We make a lot of purchasing decisions every day. But are our decisions as simple as needs vs wants? Sure impulse purchases can cause debt problems, but sometimes even when we think we are making the right financial choice we may not be. Our emotions can make us think we are behaving rationally when we are not.
Our average client has over $50,000 worth of unsecured debt and, contrary to popular believe, the vast majority didn’t get there by going on a spending spree. Yet their initial road into debt can often be linked to their behaviour around how to handle financial decisions.
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Numbers are Rational
Over the years I have had hundreds of clients who financed a house that ended up being more expensive than they could afford. So they ran some numbers, made a budget, looked at the monthly payment and decided their choice made sense.
That one purchase caused other debt problems. A bigger house meant more furnishings, higher property taxes and insurance, larger repair bills. An expensive car bought on an 84-month at the end didn’t look so good.
When I ask them why they made that purchase, even though in hindsight it was obviously more than they could afford, they give me many rational reasons. They tell me the mortgage payments are cheaper than rent; the house will go up in value enough to cover off the extra costs; the new car is covered by a warranty so I will save on car repair costs; I will save money because it had better gas mileage; or it was more reliable so I will make it to work on time. All this seems logical but it isn’t.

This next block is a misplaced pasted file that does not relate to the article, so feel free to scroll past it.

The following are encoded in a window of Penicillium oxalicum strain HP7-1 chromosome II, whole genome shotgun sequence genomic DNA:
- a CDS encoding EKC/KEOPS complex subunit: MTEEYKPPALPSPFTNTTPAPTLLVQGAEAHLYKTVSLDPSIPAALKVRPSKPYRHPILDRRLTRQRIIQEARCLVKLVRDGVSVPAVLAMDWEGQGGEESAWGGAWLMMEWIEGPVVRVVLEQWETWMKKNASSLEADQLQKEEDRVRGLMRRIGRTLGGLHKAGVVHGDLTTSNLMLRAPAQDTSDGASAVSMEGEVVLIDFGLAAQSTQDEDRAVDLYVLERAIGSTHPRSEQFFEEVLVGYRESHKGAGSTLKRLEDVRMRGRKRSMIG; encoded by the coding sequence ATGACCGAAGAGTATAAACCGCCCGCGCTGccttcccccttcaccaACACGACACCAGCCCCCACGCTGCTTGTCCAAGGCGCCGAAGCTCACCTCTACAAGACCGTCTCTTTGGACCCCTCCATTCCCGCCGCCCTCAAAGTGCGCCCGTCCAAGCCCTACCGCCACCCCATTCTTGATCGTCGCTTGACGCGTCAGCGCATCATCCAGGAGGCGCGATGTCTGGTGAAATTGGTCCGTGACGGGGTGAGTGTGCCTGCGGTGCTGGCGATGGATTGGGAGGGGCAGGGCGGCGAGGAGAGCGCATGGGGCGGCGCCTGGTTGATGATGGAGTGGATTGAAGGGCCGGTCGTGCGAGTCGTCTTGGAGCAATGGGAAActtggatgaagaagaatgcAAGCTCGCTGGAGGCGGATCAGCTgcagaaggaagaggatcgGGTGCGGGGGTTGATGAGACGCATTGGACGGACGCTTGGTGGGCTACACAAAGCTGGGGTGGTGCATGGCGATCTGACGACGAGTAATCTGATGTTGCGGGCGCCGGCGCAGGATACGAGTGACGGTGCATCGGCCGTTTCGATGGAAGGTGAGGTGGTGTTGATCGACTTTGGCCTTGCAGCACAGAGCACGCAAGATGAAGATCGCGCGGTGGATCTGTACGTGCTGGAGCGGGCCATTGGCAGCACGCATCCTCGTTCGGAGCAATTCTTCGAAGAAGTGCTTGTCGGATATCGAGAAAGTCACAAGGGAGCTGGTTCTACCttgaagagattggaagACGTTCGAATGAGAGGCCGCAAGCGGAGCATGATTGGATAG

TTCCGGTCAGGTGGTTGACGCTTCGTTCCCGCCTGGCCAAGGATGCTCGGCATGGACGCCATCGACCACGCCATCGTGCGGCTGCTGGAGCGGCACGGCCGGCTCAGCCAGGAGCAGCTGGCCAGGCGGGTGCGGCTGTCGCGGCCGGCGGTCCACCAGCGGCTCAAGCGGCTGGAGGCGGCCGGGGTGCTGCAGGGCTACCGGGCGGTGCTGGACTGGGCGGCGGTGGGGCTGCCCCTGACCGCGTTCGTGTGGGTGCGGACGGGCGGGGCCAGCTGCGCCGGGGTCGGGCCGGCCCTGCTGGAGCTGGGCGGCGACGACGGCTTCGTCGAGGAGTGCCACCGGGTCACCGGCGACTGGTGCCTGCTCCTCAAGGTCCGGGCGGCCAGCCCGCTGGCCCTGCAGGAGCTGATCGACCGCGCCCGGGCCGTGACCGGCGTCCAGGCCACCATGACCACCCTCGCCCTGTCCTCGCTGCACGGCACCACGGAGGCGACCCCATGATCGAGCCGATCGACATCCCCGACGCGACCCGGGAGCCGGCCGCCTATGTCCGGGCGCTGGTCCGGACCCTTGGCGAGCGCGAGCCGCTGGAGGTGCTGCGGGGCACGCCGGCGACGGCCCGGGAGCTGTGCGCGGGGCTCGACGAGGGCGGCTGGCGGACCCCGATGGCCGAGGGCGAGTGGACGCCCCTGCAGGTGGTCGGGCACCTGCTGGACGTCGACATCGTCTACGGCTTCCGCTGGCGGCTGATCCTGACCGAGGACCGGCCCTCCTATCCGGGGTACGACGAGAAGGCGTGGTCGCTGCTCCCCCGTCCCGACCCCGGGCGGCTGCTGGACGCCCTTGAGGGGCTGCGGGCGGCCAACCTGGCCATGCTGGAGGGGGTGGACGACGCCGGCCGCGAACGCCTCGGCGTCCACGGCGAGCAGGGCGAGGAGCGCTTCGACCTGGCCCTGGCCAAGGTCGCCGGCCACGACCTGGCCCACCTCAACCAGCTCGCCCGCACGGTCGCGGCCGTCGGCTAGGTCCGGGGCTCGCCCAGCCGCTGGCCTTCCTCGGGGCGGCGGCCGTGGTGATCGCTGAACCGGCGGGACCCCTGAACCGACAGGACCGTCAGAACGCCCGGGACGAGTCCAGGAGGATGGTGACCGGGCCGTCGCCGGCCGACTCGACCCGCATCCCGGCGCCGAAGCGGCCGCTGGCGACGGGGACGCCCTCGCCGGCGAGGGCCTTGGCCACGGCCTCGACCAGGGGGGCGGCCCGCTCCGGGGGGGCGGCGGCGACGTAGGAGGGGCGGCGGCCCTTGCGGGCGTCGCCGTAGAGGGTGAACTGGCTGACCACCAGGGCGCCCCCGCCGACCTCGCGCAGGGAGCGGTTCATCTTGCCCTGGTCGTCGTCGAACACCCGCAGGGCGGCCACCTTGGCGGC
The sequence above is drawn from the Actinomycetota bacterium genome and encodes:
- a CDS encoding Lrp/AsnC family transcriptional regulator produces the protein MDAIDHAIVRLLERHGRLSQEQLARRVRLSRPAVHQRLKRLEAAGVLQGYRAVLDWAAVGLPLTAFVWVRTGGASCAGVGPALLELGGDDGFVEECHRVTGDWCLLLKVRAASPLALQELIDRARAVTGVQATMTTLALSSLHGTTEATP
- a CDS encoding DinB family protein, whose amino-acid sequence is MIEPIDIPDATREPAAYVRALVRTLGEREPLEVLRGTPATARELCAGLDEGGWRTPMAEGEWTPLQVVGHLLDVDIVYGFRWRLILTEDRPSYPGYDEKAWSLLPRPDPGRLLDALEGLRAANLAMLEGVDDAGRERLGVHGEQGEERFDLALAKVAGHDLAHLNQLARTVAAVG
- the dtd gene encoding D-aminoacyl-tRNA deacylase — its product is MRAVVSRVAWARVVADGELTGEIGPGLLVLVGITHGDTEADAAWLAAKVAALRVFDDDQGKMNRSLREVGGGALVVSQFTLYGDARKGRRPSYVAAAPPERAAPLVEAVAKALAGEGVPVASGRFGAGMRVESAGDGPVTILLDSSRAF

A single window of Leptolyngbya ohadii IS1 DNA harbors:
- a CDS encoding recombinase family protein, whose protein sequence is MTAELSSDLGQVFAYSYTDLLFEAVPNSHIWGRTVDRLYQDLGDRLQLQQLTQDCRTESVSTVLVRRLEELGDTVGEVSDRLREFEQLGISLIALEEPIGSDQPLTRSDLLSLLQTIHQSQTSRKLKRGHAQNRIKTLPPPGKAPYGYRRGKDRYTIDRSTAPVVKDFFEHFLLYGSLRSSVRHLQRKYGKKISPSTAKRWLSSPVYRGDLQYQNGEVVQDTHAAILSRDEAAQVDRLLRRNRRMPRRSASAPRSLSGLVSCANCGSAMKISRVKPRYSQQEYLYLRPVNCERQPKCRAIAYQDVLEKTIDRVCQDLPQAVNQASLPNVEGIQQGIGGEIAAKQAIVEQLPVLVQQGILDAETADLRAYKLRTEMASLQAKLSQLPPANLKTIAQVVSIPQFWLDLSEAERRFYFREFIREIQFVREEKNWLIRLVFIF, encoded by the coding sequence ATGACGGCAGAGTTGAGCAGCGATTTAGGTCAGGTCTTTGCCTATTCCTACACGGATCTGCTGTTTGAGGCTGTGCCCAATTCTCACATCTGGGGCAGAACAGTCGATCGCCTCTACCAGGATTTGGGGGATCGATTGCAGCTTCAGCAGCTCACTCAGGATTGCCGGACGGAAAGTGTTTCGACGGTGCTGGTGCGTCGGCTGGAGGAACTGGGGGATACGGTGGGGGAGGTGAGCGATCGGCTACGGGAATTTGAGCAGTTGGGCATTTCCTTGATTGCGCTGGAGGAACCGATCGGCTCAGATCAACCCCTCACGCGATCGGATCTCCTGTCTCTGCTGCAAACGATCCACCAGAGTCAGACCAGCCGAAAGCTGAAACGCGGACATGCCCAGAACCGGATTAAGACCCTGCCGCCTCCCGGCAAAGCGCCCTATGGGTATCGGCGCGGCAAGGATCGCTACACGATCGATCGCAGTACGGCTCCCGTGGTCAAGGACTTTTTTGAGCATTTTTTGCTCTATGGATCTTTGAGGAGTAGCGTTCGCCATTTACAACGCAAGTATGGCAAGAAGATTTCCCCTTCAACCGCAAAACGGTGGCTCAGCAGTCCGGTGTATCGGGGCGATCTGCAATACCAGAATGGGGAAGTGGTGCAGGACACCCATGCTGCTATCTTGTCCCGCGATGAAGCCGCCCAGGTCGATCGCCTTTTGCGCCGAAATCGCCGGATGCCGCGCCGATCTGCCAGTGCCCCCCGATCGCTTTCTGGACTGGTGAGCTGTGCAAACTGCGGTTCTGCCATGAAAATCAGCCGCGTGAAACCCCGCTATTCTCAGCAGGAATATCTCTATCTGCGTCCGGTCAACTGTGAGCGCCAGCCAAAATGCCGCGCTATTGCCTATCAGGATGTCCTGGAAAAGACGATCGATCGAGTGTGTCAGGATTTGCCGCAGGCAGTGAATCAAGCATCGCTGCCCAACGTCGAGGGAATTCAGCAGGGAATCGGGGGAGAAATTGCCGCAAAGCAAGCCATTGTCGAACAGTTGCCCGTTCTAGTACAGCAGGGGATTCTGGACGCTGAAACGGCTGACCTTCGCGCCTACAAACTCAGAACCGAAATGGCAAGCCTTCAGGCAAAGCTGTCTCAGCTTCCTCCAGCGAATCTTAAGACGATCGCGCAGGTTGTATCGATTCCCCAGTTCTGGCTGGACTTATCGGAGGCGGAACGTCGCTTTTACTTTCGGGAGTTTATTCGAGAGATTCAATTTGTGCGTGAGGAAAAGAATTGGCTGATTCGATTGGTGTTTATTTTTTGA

Humans Can Be Irrational
Those are rational reasons, but when I ask more questions it becomes apparent that they bought the house or car for emotional, not rational reasons. They were afraid house prices would keep going up, so they bought now, or all of their friends were buying, so they did too. They bought that car because they really wanted that car and the financing person at the bank or car dealership made it look affordable.
True rational choices take time. They take research. They take math. And that’s hard. Which is why we let our emotions rule our decision making.
If you want to make good financial choices, it’s not just about creating a budget. Take the emotion out of the decision. Ask yourself why you are making that decision so you force yourself to try to look at things rationally.
Resources mentioned in this show:
- Straight Talk on Your Money, written by Doug Hoyes
FULL TRANSCRIPT show #159 How Emotions Can Lead to Debt Problems
This year on Debt Free in 30 I’m devoting some of our shows to money questions that you don’t hear answered a lot, but can have a big impact on your financial health.
Here’s today’s question:
How do our emotions lead to debt problems?
At first glance, this may seem like a very obvious, or a very silly, question.
It’s obvious because sometimes you are in a store, and you see something you want to buy, so you pull out your credit card and buy it. Your emotions told you that you wanted to buy it, and so your emotions lead to credit card debt. Seems simple. It’s the common needs versus wants discussion.